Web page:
The ministry has been working on drafting the Therapeutic Products Bill and recently announced the planned market authorisation process for therapeutic products.
There are five different processes drafted, of which, natural health products have been categorised under the self-assessment / declaration process.
According to the announcement, the process is “an ongoing ‘automatic assessment of information and authorisation carried out by a system” and is applicable to natural health products, lowest-risk medical devices, and sunscreen.
The other four processes are 1) special access for enabling access to products in special circumstances, such as the treatment of life-threatening or rare disorder diseases, 2) provisional – a temporary authorisation which requires preliminary evidence of efficacy and safety, 3) standard (full) – a comprehensive evaluation for medium to high risk therapeutic products, and 4) standard (expedited) – a shorter version of full evaluation and requires evidence of overseas approvals issued by comparable regulators.
“The Bill will enable the regulator to design flexible, risk-proportionate pathways for applicants to seek product approval.
“Each pathway will be designed to achieve an optimal level of regulatory oversight, taking into account the need to provide for patient safety and timely accessibility of products.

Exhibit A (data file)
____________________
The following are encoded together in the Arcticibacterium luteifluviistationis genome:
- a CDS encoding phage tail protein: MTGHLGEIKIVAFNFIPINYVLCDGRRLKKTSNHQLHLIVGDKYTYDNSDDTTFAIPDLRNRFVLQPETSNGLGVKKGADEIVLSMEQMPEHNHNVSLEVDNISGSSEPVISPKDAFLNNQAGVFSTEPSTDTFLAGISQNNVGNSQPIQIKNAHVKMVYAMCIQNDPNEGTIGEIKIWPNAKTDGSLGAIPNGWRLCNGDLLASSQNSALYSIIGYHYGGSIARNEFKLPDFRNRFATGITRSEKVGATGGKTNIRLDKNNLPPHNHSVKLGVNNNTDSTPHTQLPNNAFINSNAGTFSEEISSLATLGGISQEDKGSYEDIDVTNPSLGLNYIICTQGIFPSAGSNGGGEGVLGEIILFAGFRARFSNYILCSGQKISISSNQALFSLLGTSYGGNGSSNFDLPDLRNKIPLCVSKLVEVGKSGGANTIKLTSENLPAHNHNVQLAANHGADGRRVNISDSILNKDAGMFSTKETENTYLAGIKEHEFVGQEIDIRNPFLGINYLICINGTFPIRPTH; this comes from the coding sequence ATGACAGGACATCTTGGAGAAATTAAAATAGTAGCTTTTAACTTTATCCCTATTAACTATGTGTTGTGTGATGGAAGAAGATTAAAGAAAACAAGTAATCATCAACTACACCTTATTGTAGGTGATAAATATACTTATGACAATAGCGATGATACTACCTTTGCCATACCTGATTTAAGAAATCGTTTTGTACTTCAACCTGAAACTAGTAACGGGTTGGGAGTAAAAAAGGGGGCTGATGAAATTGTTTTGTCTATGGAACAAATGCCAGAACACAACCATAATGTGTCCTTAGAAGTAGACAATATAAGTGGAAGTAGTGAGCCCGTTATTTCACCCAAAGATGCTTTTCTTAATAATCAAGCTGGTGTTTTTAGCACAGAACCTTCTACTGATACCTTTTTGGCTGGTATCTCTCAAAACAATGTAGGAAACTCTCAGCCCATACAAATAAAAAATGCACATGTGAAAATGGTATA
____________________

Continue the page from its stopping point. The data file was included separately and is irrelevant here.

“These pathways provide a framework that will address the specific nature of the product and the circumstances,” said the MOH announcement.
At the same time, natural health products could be a non-prescription OTC therapeutic product, a pharmacist and pharmacy-only medicines, and foods and cosmetics.
In response, industry body Natural Health Products NZ (NHPNZ) welcomed the plan, commenting that this is the “only logical risk and cost proportionate pathway for low-risk products such as natural health products.”
“We are encouraged to see in the MoH’s diagrams clear recognition that NHPs can be therapeutic and are hopeful that our extensive discussions with the MoH will result in all of the types of claims permitted for NHPs being enabled in the new legislation.”
At the moment, the Bill is at the drafting stage.
It is expected to be formally introduced later this year and reached the Select Committee stage early next year, where there would be an opportunity for public feedback.
In March, the New Zealand government announced that natural health products would not be regulated as therapeutic products and could only make health benefit claims, which have led to an outcry from the industry, which argued that this could undermine local products in international market.